Among the bevy of exciting 2014 NBA draft prospects, there are a few who have a lot to learn.
Whether it's due to youth, inexperience or role changes, these talented candidates lack an advanced grasp of how to execute the game's various situations.
Many players struggle with offensive decision-making and defensive awareness, and only time can strengthen those shortcomings. Meanwhile, international prospects face the challenge of translating their skills to the American style.
We put together a list of the standouts with the most to learn in order to reach their potential. Which top-tier prospects have their work cut out for them?
Areas to Learn: Decision-making in traffic, directing offense against tight defense
Australian sensation Dante Exum has all the raw tools, disposition and instincts required to flourish in the NBA. What he doesn't possess is experience and refined floor-general skills against top-tier competition.
In high school, he was an unstoppable playmaker who could make his whole team better and rack up tons of assists. In international play, on the other hand, he was more of a scorer.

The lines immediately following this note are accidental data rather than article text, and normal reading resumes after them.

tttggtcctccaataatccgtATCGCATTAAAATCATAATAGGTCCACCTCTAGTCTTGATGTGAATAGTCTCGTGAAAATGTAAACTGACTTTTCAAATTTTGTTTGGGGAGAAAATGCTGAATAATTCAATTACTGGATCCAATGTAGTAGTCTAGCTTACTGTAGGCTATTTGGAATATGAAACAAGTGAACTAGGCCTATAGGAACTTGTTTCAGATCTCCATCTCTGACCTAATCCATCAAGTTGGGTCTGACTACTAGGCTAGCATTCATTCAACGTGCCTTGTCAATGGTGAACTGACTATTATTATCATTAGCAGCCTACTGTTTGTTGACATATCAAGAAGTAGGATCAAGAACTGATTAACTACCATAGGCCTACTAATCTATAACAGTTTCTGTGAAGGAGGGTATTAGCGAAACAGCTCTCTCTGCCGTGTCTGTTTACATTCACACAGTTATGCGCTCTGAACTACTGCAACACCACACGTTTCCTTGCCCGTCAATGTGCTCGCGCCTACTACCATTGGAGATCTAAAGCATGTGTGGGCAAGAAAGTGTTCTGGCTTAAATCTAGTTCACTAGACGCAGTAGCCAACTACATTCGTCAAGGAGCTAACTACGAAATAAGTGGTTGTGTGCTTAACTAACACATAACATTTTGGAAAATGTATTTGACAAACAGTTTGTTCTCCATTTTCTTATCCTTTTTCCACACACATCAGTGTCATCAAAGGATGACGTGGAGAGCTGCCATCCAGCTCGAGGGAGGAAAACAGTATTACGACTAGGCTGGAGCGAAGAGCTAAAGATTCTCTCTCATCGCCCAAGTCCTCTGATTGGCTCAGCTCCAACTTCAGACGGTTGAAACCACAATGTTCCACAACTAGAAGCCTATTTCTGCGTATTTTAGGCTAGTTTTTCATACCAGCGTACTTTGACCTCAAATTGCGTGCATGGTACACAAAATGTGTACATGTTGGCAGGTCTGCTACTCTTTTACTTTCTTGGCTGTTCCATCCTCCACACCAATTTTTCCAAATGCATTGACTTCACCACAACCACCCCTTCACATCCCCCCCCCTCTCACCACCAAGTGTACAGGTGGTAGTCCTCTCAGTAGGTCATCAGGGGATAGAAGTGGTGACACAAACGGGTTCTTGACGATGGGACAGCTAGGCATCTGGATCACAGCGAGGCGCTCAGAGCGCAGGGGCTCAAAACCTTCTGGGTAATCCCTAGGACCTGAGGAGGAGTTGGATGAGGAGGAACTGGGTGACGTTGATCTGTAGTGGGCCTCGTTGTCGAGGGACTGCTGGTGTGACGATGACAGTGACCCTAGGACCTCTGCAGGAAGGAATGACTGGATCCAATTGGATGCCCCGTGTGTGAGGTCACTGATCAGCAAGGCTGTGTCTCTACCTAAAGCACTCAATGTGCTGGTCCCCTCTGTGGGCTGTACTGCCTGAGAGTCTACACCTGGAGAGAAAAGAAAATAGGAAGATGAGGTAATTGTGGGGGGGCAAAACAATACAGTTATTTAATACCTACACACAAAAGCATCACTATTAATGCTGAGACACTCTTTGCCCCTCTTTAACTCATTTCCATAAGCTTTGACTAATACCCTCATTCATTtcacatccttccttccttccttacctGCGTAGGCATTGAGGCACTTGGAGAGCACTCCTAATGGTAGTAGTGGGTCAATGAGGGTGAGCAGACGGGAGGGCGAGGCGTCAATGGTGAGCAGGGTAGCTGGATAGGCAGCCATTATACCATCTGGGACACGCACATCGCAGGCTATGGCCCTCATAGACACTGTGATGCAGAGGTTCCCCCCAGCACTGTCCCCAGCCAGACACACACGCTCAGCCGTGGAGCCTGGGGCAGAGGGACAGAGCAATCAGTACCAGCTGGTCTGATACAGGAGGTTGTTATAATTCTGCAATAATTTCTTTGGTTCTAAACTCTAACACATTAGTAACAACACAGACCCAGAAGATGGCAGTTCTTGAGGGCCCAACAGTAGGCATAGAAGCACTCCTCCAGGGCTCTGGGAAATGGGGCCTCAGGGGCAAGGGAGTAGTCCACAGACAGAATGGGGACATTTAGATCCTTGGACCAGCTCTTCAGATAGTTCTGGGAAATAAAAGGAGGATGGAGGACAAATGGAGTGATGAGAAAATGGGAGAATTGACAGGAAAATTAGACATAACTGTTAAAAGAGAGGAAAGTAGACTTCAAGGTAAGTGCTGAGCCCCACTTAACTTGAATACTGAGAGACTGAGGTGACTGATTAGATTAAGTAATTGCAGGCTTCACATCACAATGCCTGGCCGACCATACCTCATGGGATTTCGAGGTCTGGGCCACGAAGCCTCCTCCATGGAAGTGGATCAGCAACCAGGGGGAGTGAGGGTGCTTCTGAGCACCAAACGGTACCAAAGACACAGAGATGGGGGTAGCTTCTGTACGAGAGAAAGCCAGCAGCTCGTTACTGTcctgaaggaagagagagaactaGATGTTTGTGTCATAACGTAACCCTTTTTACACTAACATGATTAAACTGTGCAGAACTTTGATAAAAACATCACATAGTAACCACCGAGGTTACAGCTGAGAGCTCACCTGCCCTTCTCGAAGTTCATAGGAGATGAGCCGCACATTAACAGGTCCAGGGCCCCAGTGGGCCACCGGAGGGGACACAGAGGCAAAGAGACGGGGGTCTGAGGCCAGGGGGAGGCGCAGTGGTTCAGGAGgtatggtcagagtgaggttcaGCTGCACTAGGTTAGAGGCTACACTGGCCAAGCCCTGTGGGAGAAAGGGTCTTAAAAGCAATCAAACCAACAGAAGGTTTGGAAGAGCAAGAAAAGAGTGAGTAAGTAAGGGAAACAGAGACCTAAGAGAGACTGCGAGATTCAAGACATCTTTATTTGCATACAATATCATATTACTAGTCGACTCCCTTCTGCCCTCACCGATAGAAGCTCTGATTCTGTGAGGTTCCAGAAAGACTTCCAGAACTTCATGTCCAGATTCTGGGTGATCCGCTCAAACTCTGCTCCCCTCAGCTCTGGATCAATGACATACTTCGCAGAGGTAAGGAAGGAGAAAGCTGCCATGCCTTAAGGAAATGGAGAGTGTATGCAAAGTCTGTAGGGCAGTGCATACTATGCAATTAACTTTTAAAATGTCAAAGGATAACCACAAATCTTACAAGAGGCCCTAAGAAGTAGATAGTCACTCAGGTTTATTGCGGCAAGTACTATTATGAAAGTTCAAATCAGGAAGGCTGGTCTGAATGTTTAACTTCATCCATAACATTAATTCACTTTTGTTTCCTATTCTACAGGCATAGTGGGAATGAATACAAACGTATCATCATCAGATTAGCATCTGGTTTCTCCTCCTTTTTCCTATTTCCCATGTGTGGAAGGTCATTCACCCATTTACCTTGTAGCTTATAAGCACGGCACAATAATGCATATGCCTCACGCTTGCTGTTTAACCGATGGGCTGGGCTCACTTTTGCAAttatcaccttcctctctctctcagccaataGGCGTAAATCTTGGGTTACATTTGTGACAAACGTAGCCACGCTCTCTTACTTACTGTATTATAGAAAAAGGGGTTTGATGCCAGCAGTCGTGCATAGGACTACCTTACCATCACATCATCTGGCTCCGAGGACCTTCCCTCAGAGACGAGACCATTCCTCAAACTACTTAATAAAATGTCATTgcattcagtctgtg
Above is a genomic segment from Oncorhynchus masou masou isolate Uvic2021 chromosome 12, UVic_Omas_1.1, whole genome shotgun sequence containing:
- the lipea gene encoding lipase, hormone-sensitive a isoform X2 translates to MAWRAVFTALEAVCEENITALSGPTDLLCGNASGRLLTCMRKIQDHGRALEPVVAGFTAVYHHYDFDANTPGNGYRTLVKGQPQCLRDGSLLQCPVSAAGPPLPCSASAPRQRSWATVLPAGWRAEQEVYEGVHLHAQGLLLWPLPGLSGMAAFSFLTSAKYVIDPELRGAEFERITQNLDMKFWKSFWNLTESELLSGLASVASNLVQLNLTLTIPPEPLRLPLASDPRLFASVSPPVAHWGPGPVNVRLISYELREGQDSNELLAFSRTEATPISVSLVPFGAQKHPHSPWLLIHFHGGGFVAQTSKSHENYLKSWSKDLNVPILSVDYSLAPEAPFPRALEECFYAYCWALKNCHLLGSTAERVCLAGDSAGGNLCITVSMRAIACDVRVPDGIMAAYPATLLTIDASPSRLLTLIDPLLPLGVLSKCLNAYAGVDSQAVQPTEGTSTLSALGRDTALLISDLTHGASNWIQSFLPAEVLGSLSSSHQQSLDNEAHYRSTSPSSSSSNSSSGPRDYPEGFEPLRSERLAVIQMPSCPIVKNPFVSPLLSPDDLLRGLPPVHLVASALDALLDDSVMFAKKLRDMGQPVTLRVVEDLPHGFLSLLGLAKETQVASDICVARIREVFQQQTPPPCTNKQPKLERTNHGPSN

Leading an offense against high-caliber opponents isn't easy, and it's something he must get a feel for. When good international defenses pressured Exum, he was less efficient setting up his teammates and was more turnover prone.
That's not surprising, considering he's 18 years old and didn't regularly play against elite athletes. The quarterbacking aspect is something he'll steadily develop over the next couple years.
Areas to Learn: Creating his own shot, man-to-man defensive principles
Jerami Grant's draft stock has skyrocketed during his sophomore year, and for good reason. He's a long, disruptive factor in Syracuse's zone defense, attacks the glass, and his mid-range jumper has improved.
However, if he wants to excel on the wing in the NBA, he must learn and develop more ball-handling moves. Grant isn't tall enough or bulky enough to live in the post, so he'll want to be a threat off the dribble. An expansion of his skills will lead to increased productivity and more opportunities to unleash his athleticism.